Case Study Research and International Tax Theory

30 Pages Posted: 22 Apr 2010  

Allison Christians

McGill University - Faculty of Law

Date Written: April 21, 2010

Abstract

Over the last ten years, legal scholars have begun to use what they describe as "case studies" in an effort to develop better theories about how governments can or should impose taxation on international activities. The attributes and function of case studies, while well-studied and documented in other disciplines, has not been explored in tax law scholarship. This Article explores case study research in international tax law scholarship and argues that legal scholars could significantly advance international tax theory by approaching their case studies more explicitly and more methodically, and especially by employing qualitative social science research methods. This approach to case studies would help legal scholars more effectively test established international tax theories and assumptions, reveal information that will help new theories and assumptions to emerge, and create new spaces for policy development in international tax law.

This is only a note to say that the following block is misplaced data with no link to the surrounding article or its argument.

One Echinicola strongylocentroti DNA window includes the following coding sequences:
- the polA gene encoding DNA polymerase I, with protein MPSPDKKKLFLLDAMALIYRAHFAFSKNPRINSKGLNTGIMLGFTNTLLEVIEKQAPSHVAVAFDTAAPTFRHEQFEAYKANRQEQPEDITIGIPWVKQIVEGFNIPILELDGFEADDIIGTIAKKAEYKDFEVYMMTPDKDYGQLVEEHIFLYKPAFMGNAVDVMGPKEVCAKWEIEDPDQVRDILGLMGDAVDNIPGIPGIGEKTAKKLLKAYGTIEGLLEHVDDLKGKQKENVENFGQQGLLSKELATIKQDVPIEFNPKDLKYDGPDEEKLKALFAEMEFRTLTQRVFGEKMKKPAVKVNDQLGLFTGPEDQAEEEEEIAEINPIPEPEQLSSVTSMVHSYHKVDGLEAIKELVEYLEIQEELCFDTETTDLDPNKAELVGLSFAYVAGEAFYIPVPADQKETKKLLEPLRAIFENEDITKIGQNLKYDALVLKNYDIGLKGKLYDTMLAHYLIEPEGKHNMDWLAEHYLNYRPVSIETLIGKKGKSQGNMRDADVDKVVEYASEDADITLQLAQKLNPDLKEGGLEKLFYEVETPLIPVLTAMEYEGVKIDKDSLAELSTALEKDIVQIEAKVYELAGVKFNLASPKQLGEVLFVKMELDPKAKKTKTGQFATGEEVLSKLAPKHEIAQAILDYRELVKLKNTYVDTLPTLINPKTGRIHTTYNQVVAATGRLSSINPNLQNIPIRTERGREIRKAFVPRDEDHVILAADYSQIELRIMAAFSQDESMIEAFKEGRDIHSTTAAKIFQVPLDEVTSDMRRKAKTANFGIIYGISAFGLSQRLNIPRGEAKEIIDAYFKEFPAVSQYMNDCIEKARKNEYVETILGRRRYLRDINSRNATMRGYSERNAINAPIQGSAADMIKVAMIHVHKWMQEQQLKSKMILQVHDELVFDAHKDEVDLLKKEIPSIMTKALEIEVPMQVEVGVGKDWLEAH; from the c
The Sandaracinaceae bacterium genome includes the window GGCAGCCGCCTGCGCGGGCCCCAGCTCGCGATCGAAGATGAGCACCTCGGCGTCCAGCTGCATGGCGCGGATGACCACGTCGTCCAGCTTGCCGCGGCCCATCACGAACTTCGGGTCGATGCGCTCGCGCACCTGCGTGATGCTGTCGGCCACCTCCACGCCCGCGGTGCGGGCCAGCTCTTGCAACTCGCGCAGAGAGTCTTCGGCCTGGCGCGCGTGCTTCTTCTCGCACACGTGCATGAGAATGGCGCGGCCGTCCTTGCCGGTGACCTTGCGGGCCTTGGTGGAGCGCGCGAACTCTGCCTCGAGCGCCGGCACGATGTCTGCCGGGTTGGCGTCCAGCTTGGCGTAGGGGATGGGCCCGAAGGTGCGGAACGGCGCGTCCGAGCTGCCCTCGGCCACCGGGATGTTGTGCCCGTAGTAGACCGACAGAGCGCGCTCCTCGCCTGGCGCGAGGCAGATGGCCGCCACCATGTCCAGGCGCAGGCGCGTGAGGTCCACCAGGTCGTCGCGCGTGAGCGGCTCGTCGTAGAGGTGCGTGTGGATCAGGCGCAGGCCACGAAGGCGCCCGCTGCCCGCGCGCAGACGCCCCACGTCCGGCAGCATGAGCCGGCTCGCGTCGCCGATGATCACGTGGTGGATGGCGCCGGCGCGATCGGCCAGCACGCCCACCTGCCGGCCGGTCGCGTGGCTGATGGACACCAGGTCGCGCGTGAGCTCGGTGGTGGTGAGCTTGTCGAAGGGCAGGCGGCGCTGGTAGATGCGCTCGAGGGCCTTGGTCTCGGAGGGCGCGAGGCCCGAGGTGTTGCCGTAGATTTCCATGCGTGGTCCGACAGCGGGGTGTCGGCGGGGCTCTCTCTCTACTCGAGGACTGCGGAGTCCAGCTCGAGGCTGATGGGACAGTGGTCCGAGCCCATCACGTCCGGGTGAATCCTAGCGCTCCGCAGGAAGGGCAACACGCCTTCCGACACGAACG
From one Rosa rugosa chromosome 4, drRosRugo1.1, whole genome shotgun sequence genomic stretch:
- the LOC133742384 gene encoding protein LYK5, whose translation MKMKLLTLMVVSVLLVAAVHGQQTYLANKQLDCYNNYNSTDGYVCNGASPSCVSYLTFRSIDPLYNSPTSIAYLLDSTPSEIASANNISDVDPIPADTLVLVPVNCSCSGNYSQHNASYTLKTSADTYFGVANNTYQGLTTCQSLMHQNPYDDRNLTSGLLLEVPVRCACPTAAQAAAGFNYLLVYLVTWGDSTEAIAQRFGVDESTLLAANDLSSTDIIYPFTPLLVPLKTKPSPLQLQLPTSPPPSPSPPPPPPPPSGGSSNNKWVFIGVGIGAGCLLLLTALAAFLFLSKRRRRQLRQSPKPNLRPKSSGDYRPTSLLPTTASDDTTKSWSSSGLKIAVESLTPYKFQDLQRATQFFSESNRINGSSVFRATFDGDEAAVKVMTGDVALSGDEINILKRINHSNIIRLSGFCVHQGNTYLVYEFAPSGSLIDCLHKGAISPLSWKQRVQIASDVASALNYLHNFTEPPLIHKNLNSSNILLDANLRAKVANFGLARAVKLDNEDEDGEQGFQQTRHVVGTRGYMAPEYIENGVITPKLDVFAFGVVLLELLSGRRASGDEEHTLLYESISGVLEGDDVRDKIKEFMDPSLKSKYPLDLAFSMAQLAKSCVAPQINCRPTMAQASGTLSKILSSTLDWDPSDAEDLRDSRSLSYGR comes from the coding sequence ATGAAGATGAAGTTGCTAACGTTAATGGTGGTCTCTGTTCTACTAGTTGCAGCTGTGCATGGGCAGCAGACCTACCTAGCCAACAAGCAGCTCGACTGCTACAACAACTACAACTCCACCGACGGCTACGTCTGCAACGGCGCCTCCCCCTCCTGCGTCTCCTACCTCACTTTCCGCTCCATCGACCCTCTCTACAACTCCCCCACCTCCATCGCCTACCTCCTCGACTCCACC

Keywords: international tax, international law, taxation, legal scholarship, method, methodology, case study, legal method, qualitative, interviewing, theory, heuristic, configurative, epistemology

JEL Classification: K33, K34

Suggested Citation

Christians, Allison, Case Study Research and International Tax Theory (April 21, 2010). St. Louis Law Journal, 2010 ; Univ. of Wisconsin Legal Studies Research Paper No. 1110. Available at SSRN: https://ssrn.com/abstract=1593722 or http://dx.doi.org/10.2139/ssrn.1593722

Allison Christians (Contact Author)

McGill University - Faculty of Law ( email )

1001 Sherbrooke St. W
Montreal, Quebec H3A 1G5
Canada

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